The 28 suspected illegal immigrants recently arrested at Mesa's Alpine Valley Breads may have used stolen Social Security numbers and fake driver's licenses to get jobs there. But Maricopa County helped pave the way for their employment by giving each a food-handler's card - without checking to see if they were legal U.S. residents.
And that was OK. It wasn't until July 20, six days after the raid, that a new law - HB 2102 - took effect requiring any agency or political subdivision of the state issuing licenses to require proof of legal residence.
Rep. John Kavanagh, R-Scottsdale, sponsored the law to prevent identity theft and illegal immigration after experiencing what he described as "a rude awakening" when he applied to get his own food handler card from the county. He needed the card so he could serve food as a volunteer at the Fountain Hills Arts Festival and the Great Fairs festival.
"When I was in the class at Environmental Services to get my food handler card, they passed a list around and said, ‘Put your name on it.' And that was it," Kavanagh said. "I said, ‘How do you know I'm John Kavanagh?' and they replied, ‘We don't.'"
"I was shocked, very shocked," Kavanagh added. "It was basically unverified license-issuing by the government. Who wouldn't think a law like this wouldn't already be in place and that we'd need one?"
Now, the new law requires people seeking licenses from any agency to provide specific forms of identification that prove they are living in the U.S. legally. Among the forms of ID required: an Arizona driver's License issued after 1996, a birth certificate, a U.S. passport or an I-94 form with a photograph.
Applicants also must pay $15 to take a class and pass a test to obtain their food handler's card. The cards contain language that says "not a valid ID" and "not a county employee."
Although all employers - public and private - have been required to use the E-Verify system to check if an applicant's Social Security number and birthday matches the information they provide to their prospective employer, agencies like the county's Environmental Health Services did not use E-Verify.
"Before the law, there were no requirements to show legal presence in the U.S.," said Johnny Dilone, a spokesman for Maricopa County Environmental Health Services under the county Health Department. "People applying for their food handler card had to provide some type of identification, but not necessarily one that showed they were a legal U.S. citizen."
The county issued thousands of cards each year, creating somewhat of a double standard: Employers that hired illegal immigrants could be cited for violating the Employer Sanction Act, but the county office that issued licenses to them in the first place faced no penalty.
Todd Wood, owner of Alpine Valley, said he has no problem with Sheriff Joe Arpaio coming into his business, and he's glad Arpaio is helping to enforce immigration laws.
"We have nothing to hide," Wood said. "When it comes to hiring practices, we follow the law. As a businessman, we do everything in our power to comply with federal and state hiring practices. We follow the government's rules. We have used E-Verify since its inception in 2008 to check to see if our applicants are eligible to work in the U.S, and we check their references."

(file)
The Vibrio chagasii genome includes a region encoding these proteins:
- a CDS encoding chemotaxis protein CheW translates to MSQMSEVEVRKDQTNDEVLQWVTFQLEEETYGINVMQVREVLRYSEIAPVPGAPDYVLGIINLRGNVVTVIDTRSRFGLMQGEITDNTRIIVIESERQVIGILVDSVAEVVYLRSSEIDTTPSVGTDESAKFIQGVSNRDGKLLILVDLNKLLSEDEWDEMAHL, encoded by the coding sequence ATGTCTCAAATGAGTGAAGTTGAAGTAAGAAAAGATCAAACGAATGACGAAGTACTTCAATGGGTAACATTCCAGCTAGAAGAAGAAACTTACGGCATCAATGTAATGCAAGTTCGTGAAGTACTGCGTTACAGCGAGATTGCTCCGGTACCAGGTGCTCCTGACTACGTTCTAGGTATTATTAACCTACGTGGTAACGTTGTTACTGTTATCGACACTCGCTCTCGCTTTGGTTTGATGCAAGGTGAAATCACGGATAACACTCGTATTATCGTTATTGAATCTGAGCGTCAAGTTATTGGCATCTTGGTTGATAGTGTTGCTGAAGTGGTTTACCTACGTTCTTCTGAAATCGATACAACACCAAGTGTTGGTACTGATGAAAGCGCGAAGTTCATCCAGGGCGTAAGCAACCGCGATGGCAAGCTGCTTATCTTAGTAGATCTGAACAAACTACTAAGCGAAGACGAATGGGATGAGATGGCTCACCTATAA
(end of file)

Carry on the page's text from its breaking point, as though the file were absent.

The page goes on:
But Wood said he was not aware that the county department which issues the food holder's cards did not use E-Verify.
"The county issues the cards, but they still have problems with the people we hire," Wood said. "We believe in obeying, honoring and sustaining all the laws of the land so these things don't happen."
When Alpine Bread started using E-Verify at the beginning of 2008, the system rejected one of 15 applicants, reporting they were ineligible to work in the U.S., a 7 percent error rate. Today, when Alpine screens applicants through E-Verify, the system rejects one out of 30 applicants, reducing the error rate to 3 percent, Wood said.
However, many of the people arrested this month were workers employed by Alpine prior to 2008, so they were not E-verified at the time of their hire, Wood said.
"We're not allowed to E-verify anyone hired prior to 2008," Wood said.
After receiving a food handler's card from the Department of Environmental Services, applicants at Alpine have to pass a drug test, a $20 cost they pay for, and must also pass background checks, Wood said.
It wasn't immediately known how many of those arrested are illegal immigrants and now have detainers placed on them from Immigration and Customs Enforcement. Although a number of the 28 workers who were arrested wanted to return to work, Wood said under the advisement of his legal counsel, he did not re-employ them.
During the raid, the bakery, which employs about 120, was closed for about an hour and a half. There was no monetary loss to the business with only a small interruption to production, according to Wood.
A sign now taped on the inside of the front door to the bakery simply says, "No Positions Available." Wood said that automated bread-making machines have allowed the business to be able to move forward without having to replace the 28 people who were detained by Arpaio.
"We didn't miss a heartbeat," Wood said.